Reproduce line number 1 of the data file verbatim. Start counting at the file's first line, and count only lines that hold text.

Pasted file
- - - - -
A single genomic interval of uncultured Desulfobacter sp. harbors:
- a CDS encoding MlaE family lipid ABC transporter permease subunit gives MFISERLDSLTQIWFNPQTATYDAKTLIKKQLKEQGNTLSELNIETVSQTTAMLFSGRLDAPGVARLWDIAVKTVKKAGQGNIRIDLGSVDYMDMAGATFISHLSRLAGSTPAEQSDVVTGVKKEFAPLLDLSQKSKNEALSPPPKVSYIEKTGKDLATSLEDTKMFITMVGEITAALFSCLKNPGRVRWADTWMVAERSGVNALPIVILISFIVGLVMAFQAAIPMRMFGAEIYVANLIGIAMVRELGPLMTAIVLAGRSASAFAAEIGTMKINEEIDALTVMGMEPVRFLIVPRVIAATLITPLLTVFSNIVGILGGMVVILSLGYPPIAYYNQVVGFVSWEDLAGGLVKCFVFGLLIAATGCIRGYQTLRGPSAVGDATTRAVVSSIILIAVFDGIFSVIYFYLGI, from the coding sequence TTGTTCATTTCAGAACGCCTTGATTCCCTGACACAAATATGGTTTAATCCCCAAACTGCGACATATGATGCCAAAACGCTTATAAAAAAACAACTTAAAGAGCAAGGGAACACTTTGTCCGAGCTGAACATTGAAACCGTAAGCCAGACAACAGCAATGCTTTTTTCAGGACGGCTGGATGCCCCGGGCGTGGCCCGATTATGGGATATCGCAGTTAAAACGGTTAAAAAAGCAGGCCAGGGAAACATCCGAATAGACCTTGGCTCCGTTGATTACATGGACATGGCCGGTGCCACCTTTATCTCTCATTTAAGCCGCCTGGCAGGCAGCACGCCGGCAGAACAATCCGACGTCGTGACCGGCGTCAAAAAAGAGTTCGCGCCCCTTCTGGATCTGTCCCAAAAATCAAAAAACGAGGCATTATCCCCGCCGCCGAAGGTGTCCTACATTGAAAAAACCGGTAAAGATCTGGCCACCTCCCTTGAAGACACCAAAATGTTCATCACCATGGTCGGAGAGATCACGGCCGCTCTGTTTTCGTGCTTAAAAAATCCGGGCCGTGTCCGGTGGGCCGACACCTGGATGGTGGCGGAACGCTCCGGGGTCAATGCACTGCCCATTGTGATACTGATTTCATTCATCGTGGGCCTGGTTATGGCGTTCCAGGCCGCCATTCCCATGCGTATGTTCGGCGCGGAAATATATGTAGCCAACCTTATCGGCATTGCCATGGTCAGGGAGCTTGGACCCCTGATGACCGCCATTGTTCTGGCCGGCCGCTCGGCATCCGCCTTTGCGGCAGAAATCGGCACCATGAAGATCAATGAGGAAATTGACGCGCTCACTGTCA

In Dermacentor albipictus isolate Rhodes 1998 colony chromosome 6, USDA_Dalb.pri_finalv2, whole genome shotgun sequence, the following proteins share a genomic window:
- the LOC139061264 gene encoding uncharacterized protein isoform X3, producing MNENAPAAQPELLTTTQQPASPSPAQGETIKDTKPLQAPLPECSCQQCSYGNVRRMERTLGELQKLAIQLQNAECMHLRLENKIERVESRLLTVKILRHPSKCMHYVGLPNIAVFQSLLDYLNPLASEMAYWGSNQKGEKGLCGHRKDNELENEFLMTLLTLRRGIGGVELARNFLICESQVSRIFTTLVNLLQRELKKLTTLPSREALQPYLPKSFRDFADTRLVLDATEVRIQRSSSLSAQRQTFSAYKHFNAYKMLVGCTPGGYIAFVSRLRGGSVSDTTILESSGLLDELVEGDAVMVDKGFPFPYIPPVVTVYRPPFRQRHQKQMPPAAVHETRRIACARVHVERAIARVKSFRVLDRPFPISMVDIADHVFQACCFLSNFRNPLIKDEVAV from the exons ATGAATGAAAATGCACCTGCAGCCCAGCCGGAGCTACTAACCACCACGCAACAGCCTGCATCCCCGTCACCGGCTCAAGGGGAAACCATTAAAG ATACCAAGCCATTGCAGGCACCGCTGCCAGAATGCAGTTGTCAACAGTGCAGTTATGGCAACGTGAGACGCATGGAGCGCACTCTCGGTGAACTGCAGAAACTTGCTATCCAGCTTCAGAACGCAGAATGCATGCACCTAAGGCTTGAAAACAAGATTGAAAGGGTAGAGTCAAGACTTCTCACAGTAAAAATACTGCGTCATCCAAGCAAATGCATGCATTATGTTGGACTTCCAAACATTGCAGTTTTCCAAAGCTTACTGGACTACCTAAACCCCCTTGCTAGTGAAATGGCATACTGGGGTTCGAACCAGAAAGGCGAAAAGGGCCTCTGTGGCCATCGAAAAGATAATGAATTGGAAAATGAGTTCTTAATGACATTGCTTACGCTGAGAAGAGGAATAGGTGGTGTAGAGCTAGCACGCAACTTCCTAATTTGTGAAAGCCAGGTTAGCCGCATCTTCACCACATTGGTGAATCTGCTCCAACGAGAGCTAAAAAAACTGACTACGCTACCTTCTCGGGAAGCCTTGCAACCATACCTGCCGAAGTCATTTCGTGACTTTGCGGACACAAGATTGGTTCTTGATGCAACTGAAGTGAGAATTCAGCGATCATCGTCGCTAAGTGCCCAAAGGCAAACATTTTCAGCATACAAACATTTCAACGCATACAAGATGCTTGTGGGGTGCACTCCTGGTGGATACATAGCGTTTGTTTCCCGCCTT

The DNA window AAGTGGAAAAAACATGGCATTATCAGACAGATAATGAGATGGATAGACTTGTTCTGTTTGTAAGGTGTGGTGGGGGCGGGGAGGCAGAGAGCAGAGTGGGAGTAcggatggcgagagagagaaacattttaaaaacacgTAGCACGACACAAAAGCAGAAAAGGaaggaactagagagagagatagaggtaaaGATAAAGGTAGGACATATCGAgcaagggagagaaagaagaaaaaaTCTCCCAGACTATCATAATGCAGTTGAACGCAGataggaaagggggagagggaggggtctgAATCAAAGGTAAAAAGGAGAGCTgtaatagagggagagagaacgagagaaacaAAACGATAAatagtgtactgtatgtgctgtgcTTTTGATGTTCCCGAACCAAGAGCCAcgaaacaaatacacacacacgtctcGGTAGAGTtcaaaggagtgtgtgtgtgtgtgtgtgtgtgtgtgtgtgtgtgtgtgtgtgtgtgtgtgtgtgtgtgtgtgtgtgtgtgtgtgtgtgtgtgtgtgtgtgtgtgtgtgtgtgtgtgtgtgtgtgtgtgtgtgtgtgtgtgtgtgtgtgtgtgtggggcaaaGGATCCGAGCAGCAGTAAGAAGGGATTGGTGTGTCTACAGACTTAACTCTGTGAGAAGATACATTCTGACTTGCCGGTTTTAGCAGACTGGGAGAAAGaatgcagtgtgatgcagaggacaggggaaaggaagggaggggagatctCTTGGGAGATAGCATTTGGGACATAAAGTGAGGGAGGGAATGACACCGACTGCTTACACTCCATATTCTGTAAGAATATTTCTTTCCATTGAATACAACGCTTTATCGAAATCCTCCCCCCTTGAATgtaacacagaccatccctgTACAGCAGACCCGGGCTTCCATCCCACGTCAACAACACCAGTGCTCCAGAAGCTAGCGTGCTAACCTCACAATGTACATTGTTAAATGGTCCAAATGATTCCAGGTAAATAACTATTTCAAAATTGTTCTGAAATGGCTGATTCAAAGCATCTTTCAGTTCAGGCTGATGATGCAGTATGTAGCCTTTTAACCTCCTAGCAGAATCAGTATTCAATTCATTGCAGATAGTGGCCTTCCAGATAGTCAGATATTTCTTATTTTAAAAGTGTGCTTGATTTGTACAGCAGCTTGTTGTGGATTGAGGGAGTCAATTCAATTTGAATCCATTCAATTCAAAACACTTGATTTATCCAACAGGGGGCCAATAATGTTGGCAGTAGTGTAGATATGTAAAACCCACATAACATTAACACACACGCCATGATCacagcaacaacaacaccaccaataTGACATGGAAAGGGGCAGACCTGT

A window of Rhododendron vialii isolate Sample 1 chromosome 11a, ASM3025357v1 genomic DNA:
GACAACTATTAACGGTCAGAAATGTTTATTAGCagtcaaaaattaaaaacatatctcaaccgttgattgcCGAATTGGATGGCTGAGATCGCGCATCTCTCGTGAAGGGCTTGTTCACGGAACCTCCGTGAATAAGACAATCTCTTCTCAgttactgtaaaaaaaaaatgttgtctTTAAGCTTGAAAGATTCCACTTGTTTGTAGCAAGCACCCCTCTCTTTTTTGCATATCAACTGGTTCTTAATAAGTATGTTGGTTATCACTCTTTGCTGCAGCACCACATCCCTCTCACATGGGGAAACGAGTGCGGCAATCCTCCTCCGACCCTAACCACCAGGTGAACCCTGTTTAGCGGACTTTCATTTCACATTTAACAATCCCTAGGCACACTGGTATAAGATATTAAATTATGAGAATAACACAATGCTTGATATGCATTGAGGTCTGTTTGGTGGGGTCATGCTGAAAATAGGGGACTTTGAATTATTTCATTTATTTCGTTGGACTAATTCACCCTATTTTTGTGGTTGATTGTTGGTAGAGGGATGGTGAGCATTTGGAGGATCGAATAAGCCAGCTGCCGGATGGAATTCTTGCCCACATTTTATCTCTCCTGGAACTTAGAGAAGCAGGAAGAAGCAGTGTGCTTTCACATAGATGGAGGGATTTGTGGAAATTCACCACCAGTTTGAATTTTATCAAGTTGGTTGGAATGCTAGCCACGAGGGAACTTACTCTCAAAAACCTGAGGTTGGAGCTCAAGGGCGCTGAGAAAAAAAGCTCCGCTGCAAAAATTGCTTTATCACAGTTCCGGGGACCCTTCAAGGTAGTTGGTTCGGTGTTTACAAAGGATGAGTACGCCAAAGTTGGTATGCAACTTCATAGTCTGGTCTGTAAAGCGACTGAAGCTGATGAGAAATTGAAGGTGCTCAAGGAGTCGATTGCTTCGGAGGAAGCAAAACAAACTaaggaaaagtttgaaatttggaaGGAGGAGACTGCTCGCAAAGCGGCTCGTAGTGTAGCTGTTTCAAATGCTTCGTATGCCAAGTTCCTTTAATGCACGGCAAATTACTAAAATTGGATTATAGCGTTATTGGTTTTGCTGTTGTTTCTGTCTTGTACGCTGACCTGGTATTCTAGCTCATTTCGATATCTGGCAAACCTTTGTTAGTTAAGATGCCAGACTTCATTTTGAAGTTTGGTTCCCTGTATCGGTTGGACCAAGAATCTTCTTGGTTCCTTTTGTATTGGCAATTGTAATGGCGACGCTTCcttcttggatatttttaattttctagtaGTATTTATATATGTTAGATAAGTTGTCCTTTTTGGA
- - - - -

A single genomic interval of uncultured Desulfobacter sp. harbors: